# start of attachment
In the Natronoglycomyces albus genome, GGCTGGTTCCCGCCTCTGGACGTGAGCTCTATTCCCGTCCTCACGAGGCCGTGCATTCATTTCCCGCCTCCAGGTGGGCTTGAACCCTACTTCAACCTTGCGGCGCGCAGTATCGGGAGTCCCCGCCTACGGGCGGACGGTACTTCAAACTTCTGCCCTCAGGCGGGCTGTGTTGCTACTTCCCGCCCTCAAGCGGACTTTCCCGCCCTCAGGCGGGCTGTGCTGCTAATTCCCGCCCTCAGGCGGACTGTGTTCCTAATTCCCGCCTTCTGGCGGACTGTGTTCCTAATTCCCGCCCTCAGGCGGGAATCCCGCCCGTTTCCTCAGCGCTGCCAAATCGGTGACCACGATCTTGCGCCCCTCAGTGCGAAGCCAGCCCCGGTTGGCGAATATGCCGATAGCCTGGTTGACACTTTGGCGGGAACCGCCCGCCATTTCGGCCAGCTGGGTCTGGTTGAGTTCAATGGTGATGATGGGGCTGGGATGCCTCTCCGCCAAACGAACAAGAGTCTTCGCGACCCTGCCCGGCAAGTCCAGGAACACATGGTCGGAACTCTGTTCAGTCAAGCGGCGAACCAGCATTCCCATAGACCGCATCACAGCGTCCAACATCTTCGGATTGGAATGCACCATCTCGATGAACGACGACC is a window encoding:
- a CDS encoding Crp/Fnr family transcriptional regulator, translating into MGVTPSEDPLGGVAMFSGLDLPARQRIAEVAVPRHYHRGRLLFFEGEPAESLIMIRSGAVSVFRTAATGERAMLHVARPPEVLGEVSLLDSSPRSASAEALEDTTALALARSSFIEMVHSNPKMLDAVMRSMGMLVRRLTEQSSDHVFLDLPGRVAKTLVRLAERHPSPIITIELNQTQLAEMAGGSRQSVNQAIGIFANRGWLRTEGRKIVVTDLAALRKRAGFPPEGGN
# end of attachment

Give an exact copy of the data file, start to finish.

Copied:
In the Natronoglycomyces albus genome, GGCTGGTTCCCGCCTCTGGACGTGAGCTCTATTCCCGTCCTCACGAGGCCGTGCATTCATTTCCCGCCTCCAGGTGGGCTTGAACCCTACTTCAACCTTGCGGCGCGCAGTATCGGGAGTCCCCGCCTACGGGCGGACGGTACTTCAAACTTCTGCCCTCAGGCGGGCTGTGTTGCTACTTCCCGCCCTCAAGCGGACTTTCCCGCCCTCAGGCGGGCTGTGCTGCTAATTCCCGCCCTCAGGCGGACTGTGTTCCTAATTCCCGCCTTCTGGCGGACTGTGTTCCTAATTCCCGCCCTCAGGCGGGAATCCCGCCCGTTTCCTCAGCGCTGCCAAATCGGTGACCACGATCTTGCGCCCCTCAGTGCGAAGCCAGCCCCGGTTGGCGAATATGCCGATAGCCTGGTTGACACTTTGGCGGGAACCGCCCGCCATTTCGGCCAGCTGGGTCTGGTTGAGTTCAATGGTGATGATGGGGCTGGGATGCCTCTCCGCCAAACGAACAAGAGTCTTCGCGACCCTGCCCGGCAAGTCCAGGAACACATGGTCGGAACTCTGTTCAGTCAAGCGGCGAACCAGCATTCCCATAGACCGCATCACAGCGTCCAACATCTTCGGATTGGAATGCACCATCTCGATGAACGACGACC is a window encoding:
- a CDS encoding Crp/Fnr family transcriptional regulator, translating into MGVTPSEDPLGGVAMFSGLDLPARQRIAEVAVPRHYHRGRLLFFEGEPAESLIMIRSGAVSVFRTAATGERAMLHVARPPEVLGEVSLLDSSPRSASAEALEDTTALALARSSFIEMVHSNPKMLDAVMRSMGMLVRRLTEQSSDHVFLDLPGRVAKTLVRLAERHPSPIITIELNQTQLAEMAGGSRQSVNQAIGIFANRGWLRTEGRKIVVTDLAALRKRAGFPPEGGN